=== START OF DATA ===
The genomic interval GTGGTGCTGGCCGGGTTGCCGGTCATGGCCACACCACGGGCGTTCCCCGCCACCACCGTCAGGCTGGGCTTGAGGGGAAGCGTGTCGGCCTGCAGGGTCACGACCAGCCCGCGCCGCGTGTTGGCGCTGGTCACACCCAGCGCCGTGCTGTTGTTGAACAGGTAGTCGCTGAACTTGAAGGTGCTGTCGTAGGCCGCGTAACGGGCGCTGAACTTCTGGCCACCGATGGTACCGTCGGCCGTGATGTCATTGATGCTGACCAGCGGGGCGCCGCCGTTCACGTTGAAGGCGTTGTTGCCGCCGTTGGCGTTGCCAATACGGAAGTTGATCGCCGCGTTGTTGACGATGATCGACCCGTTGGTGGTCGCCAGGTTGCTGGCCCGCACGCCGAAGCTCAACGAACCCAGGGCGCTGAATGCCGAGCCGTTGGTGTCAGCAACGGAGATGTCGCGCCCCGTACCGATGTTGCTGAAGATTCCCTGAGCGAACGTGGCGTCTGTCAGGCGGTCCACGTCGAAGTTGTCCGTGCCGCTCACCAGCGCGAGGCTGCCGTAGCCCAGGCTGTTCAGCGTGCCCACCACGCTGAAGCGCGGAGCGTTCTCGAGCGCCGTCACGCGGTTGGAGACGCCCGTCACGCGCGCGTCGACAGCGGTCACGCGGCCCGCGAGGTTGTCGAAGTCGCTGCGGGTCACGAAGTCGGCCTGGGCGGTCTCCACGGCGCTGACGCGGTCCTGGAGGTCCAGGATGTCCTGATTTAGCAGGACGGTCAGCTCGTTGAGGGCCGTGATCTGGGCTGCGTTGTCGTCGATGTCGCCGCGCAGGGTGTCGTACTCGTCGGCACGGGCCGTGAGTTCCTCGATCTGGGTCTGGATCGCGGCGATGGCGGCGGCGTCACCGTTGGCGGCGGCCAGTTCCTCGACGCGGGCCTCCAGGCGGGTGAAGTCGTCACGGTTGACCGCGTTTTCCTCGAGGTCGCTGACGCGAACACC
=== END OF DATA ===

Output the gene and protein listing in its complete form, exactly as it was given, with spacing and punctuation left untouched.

The genomic interval GTGGTGCTGGCCGGGTTGCCGGTCATGGCCACACCACGGGCGTTCCCCGCCACCACCGTCAGGCTGGGCTTGAGGGGAAGCGTGTCGGCCTGCAGGGTCACGACCAGCCCGCGCCGCGTGTTGGCGCTGGTCACACCCAGCGCCGTGCTGTTGTTGAACAGGTAGTCGCTGAACTTGAAGGTGCTGTCGTAGGCCGCGTAACGGGCGCTGAACTTCTGGCCACCGATGGTACCGTCGGCCGTGATGTCATTGATGCTGACCAGCGGGGCGCCGCCGTTCACGTTGAAGGCGTTGTTGCCGCCGTTGGCGTTGCCAATACGGAAGTTGATCGCCGCGTTGTTGACGATGATCGACCCGTTGGTGGTCGCCAGGTTGCTGGCCCGCACGCCGAAGCTCAACGAACCCAGGGCGCTGAATGCCGAGCCGTTGGTGTCAGCAACGGAGATGTCGCGCCCCGTACCGATGTTGCTGAAGATTCCCTGAGCGAACGTGGCGTCTGTCAGGCGGTCCACGTCGAAGTTGTCCGTGCCGCTCACCAGCGCGAGGCTGCCGTAGCCCAGGCTGTTCAGCGTGCCCACCACGCTGAAGCGCGGAGCGTTCTCGAGCGCCGTCACGCGGTTGGAGACGCCCGTCACGCGCGCGTCGACAGCGGTCACGCGGCCCGCGAGGTTGTCGAAGTCGCTGCGGGTCACGAAGTCGGCCTGGGCGGTCTCCACGGCGCTGACGCGGTCCTGGAGGTCCAGGATGTCCTGATTTAGCAGGACGGTCAGCTCGTTGAGGGCCGTGATCTGGGCTGCGTTGTCGTCGATGTCGCCGCGCAGGGTGTCGTACTCGTCGGCACGGGCCGTGAGTTCCTCGATCTGGGTCTGGATCGCGGCGATGGCGGCGGCGTCACCGTTGGCGGCGGCCAGTTCCTCGACGCGGGCCTCCAGGCGGGTGAAGTCGTCACGGTTGACCGCGTTTTCCTCGAGGTCGCTGACGCGAACACC